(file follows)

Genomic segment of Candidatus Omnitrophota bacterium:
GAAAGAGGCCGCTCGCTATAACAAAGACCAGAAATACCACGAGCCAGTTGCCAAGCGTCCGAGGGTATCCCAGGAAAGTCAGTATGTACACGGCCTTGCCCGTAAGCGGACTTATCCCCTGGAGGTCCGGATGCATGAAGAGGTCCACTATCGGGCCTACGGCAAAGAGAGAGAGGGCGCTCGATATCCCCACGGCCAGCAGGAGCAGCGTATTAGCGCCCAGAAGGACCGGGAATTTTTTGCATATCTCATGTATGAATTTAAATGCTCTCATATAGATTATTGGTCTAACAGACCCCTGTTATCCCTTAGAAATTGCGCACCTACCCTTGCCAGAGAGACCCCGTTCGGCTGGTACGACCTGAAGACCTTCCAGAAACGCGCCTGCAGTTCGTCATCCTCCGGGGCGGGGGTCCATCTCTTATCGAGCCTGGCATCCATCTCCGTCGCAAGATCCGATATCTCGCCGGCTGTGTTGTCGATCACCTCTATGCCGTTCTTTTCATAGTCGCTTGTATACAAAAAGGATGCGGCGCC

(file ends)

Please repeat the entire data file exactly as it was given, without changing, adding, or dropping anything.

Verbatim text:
Genomic segment of Candidatus Omnitrophota bacterium:
GAAAGAGGCCGCTCGCTATAACAAAGACCAGAAATACCACGAGCCAGTTGCCAAGCGTCCGAGGGTATCCCAGGAAAGTCAGTATGTACACGGCCTTGCCCGTAAGCGGACTTATCCCCTGGAGGTCCGGATGCATGAAGAGGTCCACTATCGGGCCTACGGCAAAGAGAGAGAGGGCGCTCGATATCCCCACGGCCAGCAGGAGCAGCGTATTAGCGCCCAGAAGGACCGGGAATTTTTTGCATATCTCATGTATGAATTTAAATGCTCTCATATAGATTATTGGTCTAACAGACCCCTGTTATCCCTTAGAAATTGCGCACCTACCCTTGCCAGAGAGACCCCGTTCGGCTGGTACGACCTGAAGACCTTCCAGAAACGCGCCTGCAGTTCGTCATCCTCCGGGGCGGGGGTCCATCTCTTATCGAGCCTGGCATCCATCTCCGTCGCAAGATCCGATATCTCGCCGGCTGTGTTGTCGATCACCTCTATGCCGTTCTTTTCATAGTCGCTTGTATACAAAAAGGATGCGGCGCC